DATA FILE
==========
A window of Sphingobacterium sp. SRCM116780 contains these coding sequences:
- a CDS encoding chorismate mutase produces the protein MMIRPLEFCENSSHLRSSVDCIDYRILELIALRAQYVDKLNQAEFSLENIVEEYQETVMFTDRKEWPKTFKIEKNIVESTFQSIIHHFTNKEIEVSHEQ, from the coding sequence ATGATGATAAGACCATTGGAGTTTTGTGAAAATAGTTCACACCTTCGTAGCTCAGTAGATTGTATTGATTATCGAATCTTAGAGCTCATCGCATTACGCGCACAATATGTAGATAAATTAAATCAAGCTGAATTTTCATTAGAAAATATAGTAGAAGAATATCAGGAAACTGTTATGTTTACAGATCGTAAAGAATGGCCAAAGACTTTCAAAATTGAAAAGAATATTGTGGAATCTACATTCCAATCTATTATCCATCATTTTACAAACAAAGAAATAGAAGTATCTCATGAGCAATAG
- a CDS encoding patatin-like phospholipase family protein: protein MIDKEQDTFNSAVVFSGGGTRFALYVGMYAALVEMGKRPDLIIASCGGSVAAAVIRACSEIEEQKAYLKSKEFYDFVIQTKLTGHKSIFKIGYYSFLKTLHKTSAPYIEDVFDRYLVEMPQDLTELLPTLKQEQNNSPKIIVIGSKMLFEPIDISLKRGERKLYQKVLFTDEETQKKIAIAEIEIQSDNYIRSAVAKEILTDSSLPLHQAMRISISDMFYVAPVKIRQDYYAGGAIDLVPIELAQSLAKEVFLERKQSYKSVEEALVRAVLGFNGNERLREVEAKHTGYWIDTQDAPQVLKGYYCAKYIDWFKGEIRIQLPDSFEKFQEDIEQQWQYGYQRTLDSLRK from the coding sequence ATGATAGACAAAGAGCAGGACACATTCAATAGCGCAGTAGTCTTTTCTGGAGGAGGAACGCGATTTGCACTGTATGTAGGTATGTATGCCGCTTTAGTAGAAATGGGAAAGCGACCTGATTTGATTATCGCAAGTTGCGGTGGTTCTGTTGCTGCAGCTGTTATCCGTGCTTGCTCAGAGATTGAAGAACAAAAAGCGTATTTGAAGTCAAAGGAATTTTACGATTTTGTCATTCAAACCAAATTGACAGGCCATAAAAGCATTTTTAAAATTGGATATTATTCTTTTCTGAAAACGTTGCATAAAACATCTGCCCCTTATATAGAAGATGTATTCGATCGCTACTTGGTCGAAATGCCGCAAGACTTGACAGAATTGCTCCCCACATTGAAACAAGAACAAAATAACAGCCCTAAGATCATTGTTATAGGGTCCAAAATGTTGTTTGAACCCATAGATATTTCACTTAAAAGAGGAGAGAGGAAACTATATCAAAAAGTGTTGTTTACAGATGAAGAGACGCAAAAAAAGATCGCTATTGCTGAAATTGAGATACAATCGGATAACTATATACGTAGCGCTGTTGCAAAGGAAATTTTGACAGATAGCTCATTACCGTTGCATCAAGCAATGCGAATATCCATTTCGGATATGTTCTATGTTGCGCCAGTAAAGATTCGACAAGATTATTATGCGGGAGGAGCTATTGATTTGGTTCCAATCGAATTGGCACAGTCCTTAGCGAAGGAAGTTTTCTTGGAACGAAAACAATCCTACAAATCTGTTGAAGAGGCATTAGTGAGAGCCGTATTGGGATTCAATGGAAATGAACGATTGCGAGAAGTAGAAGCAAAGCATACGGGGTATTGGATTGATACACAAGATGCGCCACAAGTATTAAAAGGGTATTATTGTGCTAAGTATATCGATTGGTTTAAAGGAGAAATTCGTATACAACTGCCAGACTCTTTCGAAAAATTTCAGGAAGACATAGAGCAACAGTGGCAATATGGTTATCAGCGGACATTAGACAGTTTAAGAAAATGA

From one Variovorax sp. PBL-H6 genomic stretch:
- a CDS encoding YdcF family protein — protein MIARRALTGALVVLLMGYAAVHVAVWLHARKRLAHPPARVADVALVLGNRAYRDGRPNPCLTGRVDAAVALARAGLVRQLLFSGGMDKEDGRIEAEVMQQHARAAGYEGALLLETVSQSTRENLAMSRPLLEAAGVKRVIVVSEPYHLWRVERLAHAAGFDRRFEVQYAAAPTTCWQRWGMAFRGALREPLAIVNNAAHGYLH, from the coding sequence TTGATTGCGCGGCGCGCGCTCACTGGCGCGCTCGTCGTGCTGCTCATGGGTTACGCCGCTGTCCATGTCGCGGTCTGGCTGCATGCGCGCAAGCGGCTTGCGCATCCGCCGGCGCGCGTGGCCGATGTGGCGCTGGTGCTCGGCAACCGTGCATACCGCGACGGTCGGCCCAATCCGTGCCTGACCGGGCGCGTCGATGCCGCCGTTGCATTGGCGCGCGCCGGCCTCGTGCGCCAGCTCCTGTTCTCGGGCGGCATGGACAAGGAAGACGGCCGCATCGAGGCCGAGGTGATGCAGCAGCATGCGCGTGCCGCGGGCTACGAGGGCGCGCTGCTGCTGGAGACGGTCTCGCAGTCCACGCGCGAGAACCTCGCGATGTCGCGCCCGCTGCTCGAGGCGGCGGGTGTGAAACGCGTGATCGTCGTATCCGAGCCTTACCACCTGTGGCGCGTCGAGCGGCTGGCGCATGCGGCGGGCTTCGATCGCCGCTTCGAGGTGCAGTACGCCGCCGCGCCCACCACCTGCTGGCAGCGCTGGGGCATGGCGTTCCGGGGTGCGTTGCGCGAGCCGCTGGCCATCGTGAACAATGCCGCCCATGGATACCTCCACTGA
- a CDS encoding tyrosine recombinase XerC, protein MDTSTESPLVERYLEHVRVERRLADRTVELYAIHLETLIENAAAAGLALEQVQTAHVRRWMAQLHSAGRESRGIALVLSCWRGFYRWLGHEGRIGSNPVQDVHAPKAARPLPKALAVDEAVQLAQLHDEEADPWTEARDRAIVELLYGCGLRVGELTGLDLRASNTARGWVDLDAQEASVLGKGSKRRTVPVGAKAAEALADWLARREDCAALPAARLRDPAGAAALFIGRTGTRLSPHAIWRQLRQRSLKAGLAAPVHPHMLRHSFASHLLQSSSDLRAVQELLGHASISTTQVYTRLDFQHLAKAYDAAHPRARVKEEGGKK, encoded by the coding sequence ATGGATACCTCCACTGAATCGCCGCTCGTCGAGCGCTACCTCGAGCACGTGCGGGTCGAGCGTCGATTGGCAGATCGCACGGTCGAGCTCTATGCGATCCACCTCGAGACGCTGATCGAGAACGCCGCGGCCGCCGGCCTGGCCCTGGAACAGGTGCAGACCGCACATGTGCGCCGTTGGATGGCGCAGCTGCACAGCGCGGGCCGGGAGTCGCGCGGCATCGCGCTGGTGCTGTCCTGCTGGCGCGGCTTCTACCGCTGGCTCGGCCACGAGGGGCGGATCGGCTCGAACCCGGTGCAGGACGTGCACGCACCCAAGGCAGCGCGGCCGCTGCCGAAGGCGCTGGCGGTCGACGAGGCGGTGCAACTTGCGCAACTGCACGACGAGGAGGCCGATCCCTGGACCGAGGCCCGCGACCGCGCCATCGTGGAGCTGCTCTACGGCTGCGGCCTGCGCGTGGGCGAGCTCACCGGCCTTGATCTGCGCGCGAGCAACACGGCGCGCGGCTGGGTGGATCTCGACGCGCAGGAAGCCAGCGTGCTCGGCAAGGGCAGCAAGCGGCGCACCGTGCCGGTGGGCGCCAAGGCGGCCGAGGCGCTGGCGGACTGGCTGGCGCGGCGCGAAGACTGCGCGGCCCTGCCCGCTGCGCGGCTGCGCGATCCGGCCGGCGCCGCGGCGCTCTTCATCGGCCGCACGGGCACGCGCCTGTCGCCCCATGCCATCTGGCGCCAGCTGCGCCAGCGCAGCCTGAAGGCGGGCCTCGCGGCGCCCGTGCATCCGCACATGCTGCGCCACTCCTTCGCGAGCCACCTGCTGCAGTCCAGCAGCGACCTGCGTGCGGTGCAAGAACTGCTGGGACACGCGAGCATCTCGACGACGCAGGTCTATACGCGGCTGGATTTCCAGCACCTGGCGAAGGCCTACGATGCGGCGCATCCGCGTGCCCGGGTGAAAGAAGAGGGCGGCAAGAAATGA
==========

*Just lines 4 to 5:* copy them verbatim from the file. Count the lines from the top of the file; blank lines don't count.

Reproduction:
From one Variovorax sp. PBL-H6 genomic stretch:
- a CDS encoding YdcF family protein — protein MIARRALTGALVVLLMGYAAVHVAVWLHARKRLAHPPARVADVALVLGNRAYRDGRPNPCLTGRVDAAVALARAGLVRQLLFSGGMDKEDGRIEAEVMQQHARAAGYEGALLLETVSQSTRENLAMSRPLLEAAGVKRVIVVSEPYHLWRVERLAHAAGFDRRFEVQYAAAPTTCWQRWGMAFRGALREPLAIVNNAAHGYLH, from the coding sequence TTGATTGCGCGGCGCGCGCTCACTGGCGCGCTCGTCGTGCTGCTCATGGGTTACGCCGCTGTCCATGTCGCGGTCTGGCTGCATGCGCGCAAGCGGCTTGCGCATCCGCCGGCGCGCGTGGCCGATGTGGCGCTGGTGCTCGGCAACCGTGCATACCGCGACGGTCGGCCCAATCCGTGCCTGACCGGGCGCGTCGATGCCGCCGTTGCATTGGCGCGCGCCGGCCTCGTGCGCCAGCTCCTGTTCTCGGGCGGCATGGACAAGGAAGACGGCCGCATCGAGGCCGAGGTGATGCAGCAGCATGCGCGTGCCGCGGGCTACGAGGGCGCGCTGCTGCTGGAGACGGTCTCGCAGTCCACGCGCGAGAACCTCGCGATGTCGCGCCCGCTGCTCGAGGCGGCGGGTGTGAAACGCGTGATCGTCGTATCCGAGCCTTACCACCTGTGGCGCGTCGAGCGGCTGGCGCATGCGGCGGGCTTCGATCGCCGCTTCGAGGTGCAGTACGCCGCCGCGCCCACCACCTGCTGGCAGCGCTGGGGCATGGCGTTCCGGGGTGCGTTGCGCGAGCCGCTGGCCATCGTGAACAATGCCGCCCATGGATACCTCCACTGA